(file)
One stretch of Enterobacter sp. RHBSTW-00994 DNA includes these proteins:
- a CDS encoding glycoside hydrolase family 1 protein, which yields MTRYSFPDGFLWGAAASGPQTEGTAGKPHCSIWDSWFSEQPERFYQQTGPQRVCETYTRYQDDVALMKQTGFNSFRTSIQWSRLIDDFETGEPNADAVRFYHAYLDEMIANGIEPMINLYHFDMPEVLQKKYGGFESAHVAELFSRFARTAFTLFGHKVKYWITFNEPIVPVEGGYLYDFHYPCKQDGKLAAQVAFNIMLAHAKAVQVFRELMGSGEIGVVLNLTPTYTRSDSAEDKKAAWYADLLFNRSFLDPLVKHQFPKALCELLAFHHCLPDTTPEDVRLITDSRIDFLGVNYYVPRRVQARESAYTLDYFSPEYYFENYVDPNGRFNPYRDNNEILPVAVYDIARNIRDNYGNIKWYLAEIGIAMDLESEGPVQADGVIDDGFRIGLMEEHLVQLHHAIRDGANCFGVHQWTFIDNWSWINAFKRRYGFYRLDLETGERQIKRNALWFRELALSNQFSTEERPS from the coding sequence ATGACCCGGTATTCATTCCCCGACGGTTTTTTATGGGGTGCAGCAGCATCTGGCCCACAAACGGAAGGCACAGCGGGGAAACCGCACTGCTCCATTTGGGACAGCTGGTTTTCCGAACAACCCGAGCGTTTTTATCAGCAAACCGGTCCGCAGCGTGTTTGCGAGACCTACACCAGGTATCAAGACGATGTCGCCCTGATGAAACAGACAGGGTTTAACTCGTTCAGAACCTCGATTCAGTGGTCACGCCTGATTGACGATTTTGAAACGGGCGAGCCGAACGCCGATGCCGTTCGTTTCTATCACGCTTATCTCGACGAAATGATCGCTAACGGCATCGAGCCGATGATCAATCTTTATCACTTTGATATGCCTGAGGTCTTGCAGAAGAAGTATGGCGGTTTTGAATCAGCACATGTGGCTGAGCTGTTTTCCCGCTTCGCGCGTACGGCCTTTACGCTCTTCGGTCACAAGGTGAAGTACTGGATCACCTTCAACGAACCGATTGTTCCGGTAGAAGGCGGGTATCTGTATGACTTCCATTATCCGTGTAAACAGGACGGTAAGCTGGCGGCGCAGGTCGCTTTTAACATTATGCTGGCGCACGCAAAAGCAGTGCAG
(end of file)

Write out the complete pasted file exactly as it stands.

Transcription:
One stretch of Enterobacter sp. RHBSTW-00994 DNA includes these proteins:
- a CDS encoding glycoside hydrolase family 1 protein, which yields MTRYSFPDGFLWGAAASGPQTEGTAGKPHCSIWDSWFSEQPERFYQQTGPQRVCETYTRYQDDVALMKQTGFNSFRTSIQWSRLIDDFETGEPNADAVRFYHAYLDEMIANGIEPMINLYHFDMPEVLQKKYGGFESAHVAELFSRFARTAFTLFGHKVKYWITFNEPIVPVEGGYLYDFHYPCKQDGKLAAQVAFNIMLAHAKAVQVFRELMGSGEIGVVLNLTPTYTRSDSAEDKKAAWYADLLFNRSFLDPLVKHQFPKALCELLAFHHCLPDTTPEDVRLITDSRIDFLGVNYYVPRRVQARESAYTLDYFSPEYYFENYVDPNGRFNPYRDNNEILPVAVYDIARNIRDNYGNIKWYLAEIGIAMDLESEGPVQADGVIDDGFRIGLMEEHLVQLHHAIRDGANCFGVHQWTFIDNWSWINAFKRRYGFYRLDLETGERQIKRNALWFRELALSNQFSTEERPS from the coding sequence ATGACCCGGTATTCATTCCCCGACGGTTTTTTATGGGGTGCAGCAGCATCTGGCCCACAAACGGAAGGCACAGCGGGGAAACCGCACTGCTCCATTTGGGACAGCTGGTTTTCCGAACAACCCGAGCGTTTTTATCAGCAAACCGGTCCGCAGCGTGTTTGCGAGACCTACACCAGGTATCAAGACGATGTCGCCCTGATGAAACAGACAGGGTTTAACTCGTTCAGAACCTCGATTCAGTGGTCACGCCTGATTGACGATTTTGAAACGGGCGAGCCGAACGCCGATGCCGTTCGTTTCTATCACGCTTATCTCGACGAAATGATCGCTAACGGCATCGAGCCGATGATCAATCTTTATCACTTTGATATGCCTGAGGTCTTGCAGAAGAAGTATGGCGGTTTTGAATCAGCACATGTGGCTGAGCTGTTTTCCCGCTTCGCGCGTACGGCCTTTACGCTCTTCGGTCACAAGGTGAAGTACTGGATCACCTTCAACGAACCGATTGTTCCGGTAGAAGGCGGGTATCTGTATGACTTCCATTATCCGTGTAAACAGGACGGTAAGCTGGCGGCGCAGGTCGCTTTTAACATTATGCTGGCGCACGCAAAAGCAGTGCAG